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Agony of Famagusta

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Cyprus can lay claim to being the first country on earth governed by a Christian sovereign, the Roman proconsul Sergius Paulus, converted by St. Paul, along with Sts. Barnabas and Mark, on his first missionary journey. It remained Roman (and Byzantine) for 800 years, excepting a brief period of Arab occupation, until its conquest by the Crusaders under Richard Coeur de Lion, who in turn sold the isle to exiles from the defeated Crusader kingdoms, whose descendants ruled there for some three hundred years.

By the mid-15th century, when all the Christian world was shaken by the fall of Constantinople, Cyprus came under Venetian influence. It was destined to became an important possession in that illustrious city’s glittering Mediterranean commercial empire. The coat of arms of the Lion of St. Mark, and the protection of her galleys, preserved the island in Christian hands until July of 1571.

On some pretext, authenticated by a pliant mufti, the Sultan succeeded in nullifying a treaty of peace he had signed with Venice; and he declared, on fine Islamic principle, that since Cyprus had once been Muslim, it should again come under the peace of the ummah. “Put down your feet upon him, that our peace be on the earth!” He raised an army of nearly 100,000 men, many of them the dreaded Janissaries, the special forces of the Turkish military, and put it under the command of an ambitious general, Lala Mustafa Pasha, his former tutor.

The invasion force landed in July of 1570 in the southern district of Limassol. Lala Mustafa did not expect much resistance. The Greek Cypriots were Orthodox and agrarian, and had little fondness for their Catholic and Capitalist Venetian masters. After a six-week siege, the city of Nicosia, in the center of the island, capitulated on a guarantee that the lives of the Venetian troops and Cypriot townsmen would be spared. But Lala Mustafa betrayed his pledge and put most of them to the sword, many after terrible tortures. The young boys and girls, enslaved, were sent to the harems of leading Turks. One among their number merits particular mention: Amalda de Rocas by name, she choose death over dishonor and captivity, setting fire to the powder magazine of a slaver ship and blowing it from sea before it even reached Anatolia.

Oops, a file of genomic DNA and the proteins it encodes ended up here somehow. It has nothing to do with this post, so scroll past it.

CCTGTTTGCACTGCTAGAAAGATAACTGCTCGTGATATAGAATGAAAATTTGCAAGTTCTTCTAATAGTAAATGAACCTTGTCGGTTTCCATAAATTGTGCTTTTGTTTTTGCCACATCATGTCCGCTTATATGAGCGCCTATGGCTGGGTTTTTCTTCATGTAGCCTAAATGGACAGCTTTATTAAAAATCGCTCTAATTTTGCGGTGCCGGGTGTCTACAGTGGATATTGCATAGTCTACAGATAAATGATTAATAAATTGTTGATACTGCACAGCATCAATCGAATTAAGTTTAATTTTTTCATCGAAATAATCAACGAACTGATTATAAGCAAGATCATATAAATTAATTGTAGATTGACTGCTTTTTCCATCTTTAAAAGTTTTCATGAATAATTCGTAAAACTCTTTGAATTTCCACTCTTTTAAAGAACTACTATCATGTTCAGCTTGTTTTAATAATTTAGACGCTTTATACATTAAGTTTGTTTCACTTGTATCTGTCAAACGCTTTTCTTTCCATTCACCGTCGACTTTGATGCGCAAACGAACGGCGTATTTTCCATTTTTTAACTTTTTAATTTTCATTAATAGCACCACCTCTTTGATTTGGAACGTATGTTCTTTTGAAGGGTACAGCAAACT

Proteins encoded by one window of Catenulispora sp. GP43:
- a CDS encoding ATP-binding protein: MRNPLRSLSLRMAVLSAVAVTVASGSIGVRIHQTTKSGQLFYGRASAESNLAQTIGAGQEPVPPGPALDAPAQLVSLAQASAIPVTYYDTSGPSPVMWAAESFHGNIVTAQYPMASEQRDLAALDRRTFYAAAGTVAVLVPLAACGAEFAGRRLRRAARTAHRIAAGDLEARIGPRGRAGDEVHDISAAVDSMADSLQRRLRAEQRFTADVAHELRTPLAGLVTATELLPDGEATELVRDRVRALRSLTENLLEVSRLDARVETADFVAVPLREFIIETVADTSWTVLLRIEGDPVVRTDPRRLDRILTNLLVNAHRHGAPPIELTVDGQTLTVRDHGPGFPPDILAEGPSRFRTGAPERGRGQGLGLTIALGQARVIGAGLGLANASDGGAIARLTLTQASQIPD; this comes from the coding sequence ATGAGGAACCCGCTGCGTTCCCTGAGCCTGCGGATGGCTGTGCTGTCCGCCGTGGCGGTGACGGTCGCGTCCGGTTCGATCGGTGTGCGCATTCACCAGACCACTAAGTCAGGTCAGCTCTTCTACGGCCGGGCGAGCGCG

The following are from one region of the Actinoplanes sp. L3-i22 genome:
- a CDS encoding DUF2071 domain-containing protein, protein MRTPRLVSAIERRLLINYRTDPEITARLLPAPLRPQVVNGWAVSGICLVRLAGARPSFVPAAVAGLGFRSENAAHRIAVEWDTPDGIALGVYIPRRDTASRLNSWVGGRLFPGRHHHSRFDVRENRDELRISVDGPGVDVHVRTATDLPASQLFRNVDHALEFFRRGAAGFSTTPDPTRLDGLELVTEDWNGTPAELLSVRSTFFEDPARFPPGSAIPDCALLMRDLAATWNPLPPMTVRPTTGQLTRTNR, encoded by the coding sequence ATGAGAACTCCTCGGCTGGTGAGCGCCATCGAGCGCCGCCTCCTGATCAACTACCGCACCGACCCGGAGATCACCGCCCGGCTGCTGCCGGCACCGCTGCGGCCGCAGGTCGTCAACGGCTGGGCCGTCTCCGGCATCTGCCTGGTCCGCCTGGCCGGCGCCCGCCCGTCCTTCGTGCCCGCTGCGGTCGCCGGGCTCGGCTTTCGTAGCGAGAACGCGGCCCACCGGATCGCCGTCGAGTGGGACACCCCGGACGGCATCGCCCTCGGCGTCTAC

Famagusta is on the eastern side of the island, a fortress town. Its governor was a proud Venetian, Marcantonio Bragadino, and his resolve was only stiffened by Lala Mustafa’s macabre gift to him of the head of Nicosia’s governor. The Turks laid siege to Famagusta, and commenced a fearsome bombardment; but the town, defended by men outnumbered almost twenty to one, nonetheless resisted valiantly. The fury of Lala Mustafa was exceeded only by the impatience of the Sultan, who had visions of sailing his enormous fleet up the Adriatic to invade Venice itself. It was not to be.

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The proud banners of St. Mark still flew over Famagusta nearly a year later. Venice was never more deserving of her emblem the Lion of the Sea. The determination of the Venetians, and their Greek subjects (who now, in the face of a pitiless enemy, we may guess, had set aside their resentment of the Italians), postponed a renewed Ottoman war against Mediterranean Europe, and secured precious time for Pope St. Pius V to organize and equip, through patient negotiation, the Holy League of Catholic Europe, which under Don John of Austria met the Turks several months later in the Gulf of Corinth at one of the greatest and bloodiest naval battles in history: Lepanto.

At last, in July of 1571, a section of the main wall of Famagusta was, after countless costly attempts, blown apart, and the defenders — now reduced to a mere two thousand men — were forced to surrender.

The terms of their surrender were remarkably favorable: military honors, safe passage, and the liberty of the townsmen. Whether Bragadino trusted his enemy’s word, when he rode out on August 4, beaten but unbowed, to deliver the surrender, can only be conjectured; that he recognized his defeat was clear enough. In the event Lala Mustafa, enraged at the pride of the Venetians, turned to treachery again; and, as Paul Fregosi writes, “Now began one of the most horrendous scenes of individual savagery recorded in the history of the Jihad.” The Janissaries fell upon Bragadino’s honor-guard, dismembering them; they cut off Bragadino’s ears and nose and threw him into a dank cell, where he languished for two weeks before being dragged out, beaten and humiliated, and then flayed alive. His ruined body, filled with straw, was hoisted on Lala Mustafa’s galley and carried away to Constantinople.

News of this cruelty reached the marines and sailors of the Holy League only two days before the Battle of Lepanto began. Bragadino’s own brothers commanded two of the Venetian navy’s newest innovation: the massive galleass, an unwieldy ship capable of delivering six times the firepower of the standard Turkish galley. These behemoths, despite their lack of maneuverability, would prove instrumental at Lepanto.

Word of the Agony of Famagusta spread throughout the Christian fleet, and hardened the Christians against their enemy. Bragadino’s brothers swore vengeance. “It is a good day to die,” declared another Venetian.

And on that day the cruelty of the Turkish conquerors of Cyprus was avenged, and the menace of the Turk on the Mediterranean delivered a blow from which it would never fully recover. The Ottoman Standard, a banner inscribed 28,900 times in gold with the name of Allah, a treasure once carried by the Prophet himself, can still be viewed — in Venice.

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